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Does it have to be fun?

It was Friday afternoon and we had a workshop from 1pm to 4pm. The members of this lovely group had expressed that they would like to have a little Friday feeling. Said and done, I prepared with disco music and the participants had on their own initiative some funny hats and scarves, and we brought snacks and good drinks.

It was a great workshop where we made a lot of progress in designing their process. The participants were really charged.

Serious about having fun?

Could we have fun and be serious at the same time? You bet. Because the group had a positive attitude and expectation from the start, as well as the relaxed atmosphere and clear focus on what we were going to achieve together, it was great.

I have also experienced the opposite where participants have stepped in with the expectation that they are there to defend their position or their department. Or where there is no understanding whatsoever that you can have fun at work.

This usually only ends one way; in a bad result. Or it takes an enormous amount of energy, from the person leading the workshop and the participants who still see that we are going to achieve something together, in order to get a good result.

After such a negative workshop, I am exhausted. The batteries definitely need charging before the next job.

But after the described Friday workshop, it is quite the opposite. I was full of energy. I ran straight into Friday night with an overload. The family noticed that something special had happened when it was time for dinner and Friday night fun.

I am convinced that when we have fun, we get a better result.

Threat to fun

The other day, a really good process manager contacted me. She said she was thinking of replanning a bit the implementation of a set of processes that she is responsible for and that we are now developing in new versions.

Her process teams had expressed that there was a bit too much to do at the moment. It stressed them out and made it not feel as fun anymore.

She wanted it to be fun and positive. Even if it means postponing the introduction for a few weeks.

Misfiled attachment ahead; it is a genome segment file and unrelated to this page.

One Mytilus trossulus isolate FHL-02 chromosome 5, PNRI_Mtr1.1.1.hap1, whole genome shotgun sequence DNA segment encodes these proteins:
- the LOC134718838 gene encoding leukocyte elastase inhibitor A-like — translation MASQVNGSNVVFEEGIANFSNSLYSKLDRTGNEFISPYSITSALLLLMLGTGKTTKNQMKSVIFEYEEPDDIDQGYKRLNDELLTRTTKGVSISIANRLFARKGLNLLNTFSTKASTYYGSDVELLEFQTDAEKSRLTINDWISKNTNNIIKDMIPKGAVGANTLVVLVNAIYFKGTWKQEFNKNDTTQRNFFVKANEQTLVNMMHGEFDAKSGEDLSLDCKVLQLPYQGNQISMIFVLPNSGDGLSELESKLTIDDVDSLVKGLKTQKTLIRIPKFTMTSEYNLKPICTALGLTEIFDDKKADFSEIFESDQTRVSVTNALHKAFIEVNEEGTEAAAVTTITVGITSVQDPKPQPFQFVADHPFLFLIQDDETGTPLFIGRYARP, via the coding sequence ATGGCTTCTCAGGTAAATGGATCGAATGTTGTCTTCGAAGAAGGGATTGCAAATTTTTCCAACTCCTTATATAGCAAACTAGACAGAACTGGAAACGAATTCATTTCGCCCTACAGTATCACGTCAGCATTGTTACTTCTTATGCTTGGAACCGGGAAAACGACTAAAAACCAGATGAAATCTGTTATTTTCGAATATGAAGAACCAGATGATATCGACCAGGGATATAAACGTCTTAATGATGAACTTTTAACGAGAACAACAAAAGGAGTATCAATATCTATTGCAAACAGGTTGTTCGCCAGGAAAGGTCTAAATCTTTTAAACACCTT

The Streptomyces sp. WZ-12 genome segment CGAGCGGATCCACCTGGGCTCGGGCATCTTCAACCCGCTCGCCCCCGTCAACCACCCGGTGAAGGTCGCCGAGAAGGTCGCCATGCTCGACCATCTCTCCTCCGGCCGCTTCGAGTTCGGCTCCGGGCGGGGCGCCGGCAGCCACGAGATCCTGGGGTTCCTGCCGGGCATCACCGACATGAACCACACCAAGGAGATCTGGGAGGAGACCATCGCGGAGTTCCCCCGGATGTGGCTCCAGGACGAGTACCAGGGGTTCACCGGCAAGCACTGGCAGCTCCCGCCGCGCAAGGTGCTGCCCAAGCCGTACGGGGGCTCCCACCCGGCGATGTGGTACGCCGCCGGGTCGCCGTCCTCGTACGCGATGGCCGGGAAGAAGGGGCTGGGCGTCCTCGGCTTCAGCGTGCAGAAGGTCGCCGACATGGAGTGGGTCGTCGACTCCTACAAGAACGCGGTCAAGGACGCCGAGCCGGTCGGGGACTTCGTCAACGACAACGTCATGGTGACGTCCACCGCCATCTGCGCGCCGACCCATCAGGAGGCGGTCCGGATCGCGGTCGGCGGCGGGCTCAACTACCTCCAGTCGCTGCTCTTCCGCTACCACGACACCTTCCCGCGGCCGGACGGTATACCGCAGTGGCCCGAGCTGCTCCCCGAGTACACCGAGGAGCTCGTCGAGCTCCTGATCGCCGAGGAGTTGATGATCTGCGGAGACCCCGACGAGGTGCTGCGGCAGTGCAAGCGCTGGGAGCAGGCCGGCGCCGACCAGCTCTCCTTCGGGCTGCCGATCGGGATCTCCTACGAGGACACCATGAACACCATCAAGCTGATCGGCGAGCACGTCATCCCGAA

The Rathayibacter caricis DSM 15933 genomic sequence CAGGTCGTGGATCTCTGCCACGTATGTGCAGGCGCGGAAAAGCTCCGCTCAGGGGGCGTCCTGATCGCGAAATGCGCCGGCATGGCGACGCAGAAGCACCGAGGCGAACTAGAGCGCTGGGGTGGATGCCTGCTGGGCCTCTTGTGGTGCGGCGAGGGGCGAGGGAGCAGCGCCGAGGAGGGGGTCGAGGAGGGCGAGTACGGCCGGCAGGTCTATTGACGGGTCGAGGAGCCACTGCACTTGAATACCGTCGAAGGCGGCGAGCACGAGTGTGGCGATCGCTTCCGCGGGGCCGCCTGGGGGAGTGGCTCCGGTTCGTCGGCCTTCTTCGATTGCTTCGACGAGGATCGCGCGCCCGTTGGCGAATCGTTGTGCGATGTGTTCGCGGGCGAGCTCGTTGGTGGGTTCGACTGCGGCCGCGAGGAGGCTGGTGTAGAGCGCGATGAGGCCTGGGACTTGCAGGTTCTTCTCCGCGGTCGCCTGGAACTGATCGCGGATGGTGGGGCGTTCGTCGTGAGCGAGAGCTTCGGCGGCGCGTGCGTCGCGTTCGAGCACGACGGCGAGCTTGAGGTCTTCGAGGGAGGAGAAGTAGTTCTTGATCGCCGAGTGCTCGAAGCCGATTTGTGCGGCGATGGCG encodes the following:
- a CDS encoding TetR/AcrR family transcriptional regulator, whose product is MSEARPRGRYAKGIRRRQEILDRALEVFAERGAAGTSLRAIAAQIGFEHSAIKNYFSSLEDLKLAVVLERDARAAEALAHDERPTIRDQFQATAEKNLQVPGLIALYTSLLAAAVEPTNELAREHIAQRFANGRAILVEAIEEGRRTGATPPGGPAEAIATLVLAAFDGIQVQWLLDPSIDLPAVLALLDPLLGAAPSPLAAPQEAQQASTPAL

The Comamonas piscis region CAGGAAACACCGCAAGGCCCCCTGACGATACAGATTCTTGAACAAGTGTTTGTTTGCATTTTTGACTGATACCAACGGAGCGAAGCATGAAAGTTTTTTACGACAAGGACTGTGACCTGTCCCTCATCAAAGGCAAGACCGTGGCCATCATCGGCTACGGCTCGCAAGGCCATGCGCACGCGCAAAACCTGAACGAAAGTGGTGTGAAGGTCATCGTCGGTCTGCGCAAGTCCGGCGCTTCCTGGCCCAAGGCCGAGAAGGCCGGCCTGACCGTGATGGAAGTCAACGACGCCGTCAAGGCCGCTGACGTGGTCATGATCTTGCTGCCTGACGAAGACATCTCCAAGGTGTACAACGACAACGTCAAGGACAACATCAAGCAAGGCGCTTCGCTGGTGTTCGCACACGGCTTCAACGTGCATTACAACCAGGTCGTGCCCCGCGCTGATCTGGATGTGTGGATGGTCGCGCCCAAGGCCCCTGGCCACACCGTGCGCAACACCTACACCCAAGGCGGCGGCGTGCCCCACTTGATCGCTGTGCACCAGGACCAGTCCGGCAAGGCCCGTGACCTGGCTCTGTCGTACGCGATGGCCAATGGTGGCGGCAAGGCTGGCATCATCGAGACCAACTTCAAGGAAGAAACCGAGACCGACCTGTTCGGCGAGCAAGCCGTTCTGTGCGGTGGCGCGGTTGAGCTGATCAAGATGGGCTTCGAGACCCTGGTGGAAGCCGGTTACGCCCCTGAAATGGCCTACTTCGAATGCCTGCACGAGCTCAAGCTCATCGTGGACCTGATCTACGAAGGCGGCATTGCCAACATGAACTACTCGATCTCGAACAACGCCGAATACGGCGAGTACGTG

We talked and I totally agreed with her. In this case, it is clearly more worthwhile for them to maintain the sense of fun and excitement, than to push through the introduction to a certain date.

It could be the other way around, that you are in such dire need of introducing a new version to salvage a situation where the process is not working well at all. But then the process team probably feels it too and has that as motivation to get the new process up and running.

Most of the time, however, this is not the case, and the process leader I mentioned above is absolutely right; it is more important to keep the group charged and positive than to win a week or two.

Speed and fun

When you work with your improvement work, the aim is to make it better, more positive and more fun to work in the business. Then the path must not feel negative, because then you will not succeed.

Apart from the fact that overstressed people do a bad job, improvement does not come with a positive feeling.

I often mention that there is a clear advantage in keeping a high pace.

This is for many reasons but the most important are;

to demonstrate rapid improvements in order to gain momentum in the development work, and
to give the signal that what we want to achieve is not something to be “stuck” in the usual grinding pace.

That said, there is a balance to be struck between high tempo and not overloading people so that it stops being fun.

We need to achieve both a high tempo and fun in our improvement work. These important elements need to interact with each other and both are incredibly important

Have a great week,